Anton Bredell, local government’s Environmental Affairs and Development Planning Minister, has banned all planned events along the Western Cape’s Garden Route due to the surge in COVID-19 cases.

According to TimesLive Bredell said, “The region is seeing increases in covid-19 infections. In addition, there is an expectation of large numbers of visitors over the next few weeks which further increases the risk of infection. This requires drastic action which we not afraid to take.”

To curb numbers in the area, disaster management officials are conducting roadblocks and visits to areas of concern to ensure people are complying with regulations.

Over the last eight days, the Garden Route has recorded a 117% increase in new COVID-19 cases. The Central Karoo cases increased by 112% and the Cape Winelands have seen an 80% surge.

Premier Alan Winde warned that a short-term lockdown could be instated as a means to control the spread. On Tuesday, December 1 Winde said the Western Cape will try its hardest to argue against a lockdown in the province and will instead work towards local interventions based on scientific evidence.

I have been informed that the National Covid-19 Command Council (NCCC) has met today to discuss the resurgence being experienced in some provinces, including the Western Cape. This will be followed by a Presidential Coordinating Council meeting tomorrow morning, where the President engages and consults with the nine Premiers.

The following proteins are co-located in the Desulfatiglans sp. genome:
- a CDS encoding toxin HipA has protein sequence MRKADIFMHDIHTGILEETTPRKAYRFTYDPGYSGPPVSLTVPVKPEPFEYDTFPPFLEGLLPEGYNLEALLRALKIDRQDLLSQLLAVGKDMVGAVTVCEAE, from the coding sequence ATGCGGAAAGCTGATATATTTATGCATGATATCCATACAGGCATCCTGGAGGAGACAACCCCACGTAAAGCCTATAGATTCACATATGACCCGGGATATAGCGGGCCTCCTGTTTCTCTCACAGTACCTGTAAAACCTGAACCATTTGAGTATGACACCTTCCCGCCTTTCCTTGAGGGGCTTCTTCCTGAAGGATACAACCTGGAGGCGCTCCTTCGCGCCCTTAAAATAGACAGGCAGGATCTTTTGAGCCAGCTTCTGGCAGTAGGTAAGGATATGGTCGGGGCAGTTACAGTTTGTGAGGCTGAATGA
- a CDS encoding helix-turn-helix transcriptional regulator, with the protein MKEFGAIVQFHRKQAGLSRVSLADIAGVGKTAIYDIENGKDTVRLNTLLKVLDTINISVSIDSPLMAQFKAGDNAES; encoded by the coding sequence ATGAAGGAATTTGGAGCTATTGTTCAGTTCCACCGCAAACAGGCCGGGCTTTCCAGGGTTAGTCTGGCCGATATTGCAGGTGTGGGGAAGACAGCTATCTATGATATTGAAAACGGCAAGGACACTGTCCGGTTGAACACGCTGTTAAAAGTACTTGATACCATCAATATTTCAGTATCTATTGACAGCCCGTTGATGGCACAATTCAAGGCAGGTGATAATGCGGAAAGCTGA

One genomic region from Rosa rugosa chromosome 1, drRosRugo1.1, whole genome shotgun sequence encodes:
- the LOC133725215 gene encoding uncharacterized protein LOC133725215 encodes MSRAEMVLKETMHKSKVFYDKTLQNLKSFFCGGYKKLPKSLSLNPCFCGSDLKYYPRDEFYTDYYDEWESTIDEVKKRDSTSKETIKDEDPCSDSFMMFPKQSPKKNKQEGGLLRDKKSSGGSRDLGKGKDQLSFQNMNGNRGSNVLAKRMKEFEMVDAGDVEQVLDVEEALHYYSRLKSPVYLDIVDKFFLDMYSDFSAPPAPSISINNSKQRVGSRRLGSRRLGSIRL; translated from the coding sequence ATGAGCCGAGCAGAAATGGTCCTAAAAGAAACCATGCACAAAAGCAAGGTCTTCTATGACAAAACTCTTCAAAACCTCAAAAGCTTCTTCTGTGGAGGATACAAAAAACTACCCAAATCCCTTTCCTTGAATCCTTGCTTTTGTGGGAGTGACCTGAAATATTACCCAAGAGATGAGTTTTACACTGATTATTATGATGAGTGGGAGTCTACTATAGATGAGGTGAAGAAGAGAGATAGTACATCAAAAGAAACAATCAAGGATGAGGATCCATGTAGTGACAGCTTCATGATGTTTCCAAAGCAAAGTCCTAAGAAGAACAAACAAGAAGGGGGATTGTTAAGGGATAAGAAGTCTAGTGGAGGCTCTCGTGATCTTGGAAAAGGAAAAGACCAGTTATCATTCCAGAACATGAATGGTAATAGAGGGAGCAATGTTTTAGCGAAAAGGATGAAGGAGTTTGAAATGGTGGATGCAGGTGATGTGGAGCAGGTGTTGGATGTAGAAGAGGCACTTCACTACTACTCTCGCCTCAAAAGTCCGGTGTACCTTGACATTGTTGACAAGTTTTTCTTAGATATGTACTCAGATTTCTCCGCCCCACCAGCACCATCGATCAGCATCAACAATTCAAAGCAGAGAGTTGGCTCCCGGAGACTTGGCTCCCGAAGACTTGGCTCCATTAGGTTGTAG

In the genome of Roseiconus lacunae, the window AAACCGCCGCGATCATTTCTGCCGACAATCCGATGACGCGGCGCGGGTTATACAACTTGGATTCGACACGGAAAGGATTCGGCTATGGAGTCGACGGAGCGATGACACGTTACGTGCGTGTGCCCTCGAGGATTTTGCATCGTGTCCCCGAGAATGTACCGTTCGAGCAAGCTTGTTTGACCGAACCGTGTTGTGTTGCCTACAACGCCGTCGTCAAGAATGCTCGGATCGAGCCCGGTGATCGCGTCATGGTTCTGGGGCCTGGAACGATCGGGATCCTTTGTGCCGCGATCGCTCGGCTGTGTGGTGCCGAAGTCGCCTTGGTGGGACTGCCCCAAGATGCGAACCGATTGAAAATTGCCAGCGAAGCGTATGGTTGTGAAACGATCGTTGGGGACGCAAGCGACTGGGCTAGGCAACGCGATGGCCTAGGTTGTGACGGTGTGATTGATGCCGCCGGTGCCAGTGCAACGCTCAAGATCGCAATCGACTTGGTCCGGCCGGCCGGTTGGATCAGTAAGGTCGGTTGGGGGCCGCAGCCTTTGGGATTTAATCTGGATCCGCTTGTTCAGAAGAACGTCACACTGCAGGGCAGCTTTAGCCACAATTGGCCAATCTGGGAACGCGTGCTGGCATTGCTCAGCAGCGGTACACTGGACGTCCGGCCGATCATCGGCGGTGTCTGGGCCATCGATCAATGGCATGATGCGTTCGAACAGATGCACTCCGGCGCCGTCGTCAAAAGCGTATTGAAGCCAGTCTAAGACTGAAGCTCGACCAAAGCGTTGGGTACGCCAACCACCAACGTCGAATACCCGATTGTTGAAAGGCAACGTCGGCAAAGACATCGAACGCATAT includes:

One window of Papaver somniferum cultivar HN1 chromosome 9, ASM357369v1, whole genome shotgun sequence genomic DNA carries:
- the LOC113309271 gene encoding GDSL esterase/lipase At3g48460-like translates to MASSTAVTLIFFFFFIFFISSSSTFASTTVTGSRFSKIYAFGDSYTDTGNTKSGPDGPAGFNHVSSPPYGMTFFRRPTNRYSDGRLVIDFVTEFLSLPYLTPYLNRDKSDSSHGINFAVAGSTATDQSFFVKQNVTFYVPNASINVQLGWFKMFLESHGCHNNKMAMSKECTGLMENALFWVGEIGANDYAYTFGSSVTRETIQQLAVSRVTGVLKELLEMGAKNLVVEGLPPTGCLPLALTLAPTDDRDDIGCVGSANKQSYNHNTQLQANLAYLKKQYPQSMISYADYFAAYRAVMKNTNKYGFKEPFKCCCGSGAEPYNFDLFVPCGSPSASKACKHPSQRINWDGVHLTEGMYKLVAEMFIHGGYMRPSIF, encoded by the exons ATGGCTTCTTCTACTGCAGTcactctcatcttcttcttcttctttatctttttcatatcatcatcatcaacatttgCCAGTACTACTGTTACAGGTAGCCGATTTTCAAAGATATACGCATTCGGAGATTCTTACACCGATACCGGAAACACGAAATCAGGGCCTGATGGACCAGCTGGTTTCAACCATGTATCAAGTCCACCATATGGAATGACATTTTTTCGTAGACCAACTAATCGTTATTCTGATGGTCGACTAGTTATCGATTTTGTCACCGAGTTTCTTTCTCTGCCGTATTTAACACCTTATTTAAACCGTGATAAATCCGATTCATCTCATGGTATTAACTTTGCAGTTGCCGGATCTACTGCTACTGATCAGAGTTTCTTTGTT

“As I have announced before, the Western Cape Government and local governments in the province are considering their own localised interventions and restrictions to slow the spread of Covid-19 in line with our own respective powers, and we will be setting out our response plan at my weekly digital press conference on Thursday,” he said in a statement.

Winde said more visible policing in hotspot areas is needed and those breaking the rules will face the consequences – but the problem of the provinces’ rampant crime will hinder these efforts.

However, a major challenge we face in this regard is the limited policing resources in the Western Cape and redirecting our law enforcement teams to enforce regulations while rampant crime continues is highly problematic. The President should therefore allocate more police officers to hotspots to enable additional enforcement that does not undermine crime prevention.

“This big push on behaviour change, with common-sense, targeted interventions linked to scientific advice, and increased enforcement of said interventions, is the best way we can get the balance between keeping the economy open and slowing the spread of Covid-19,” he said.
Picture: Pixabay

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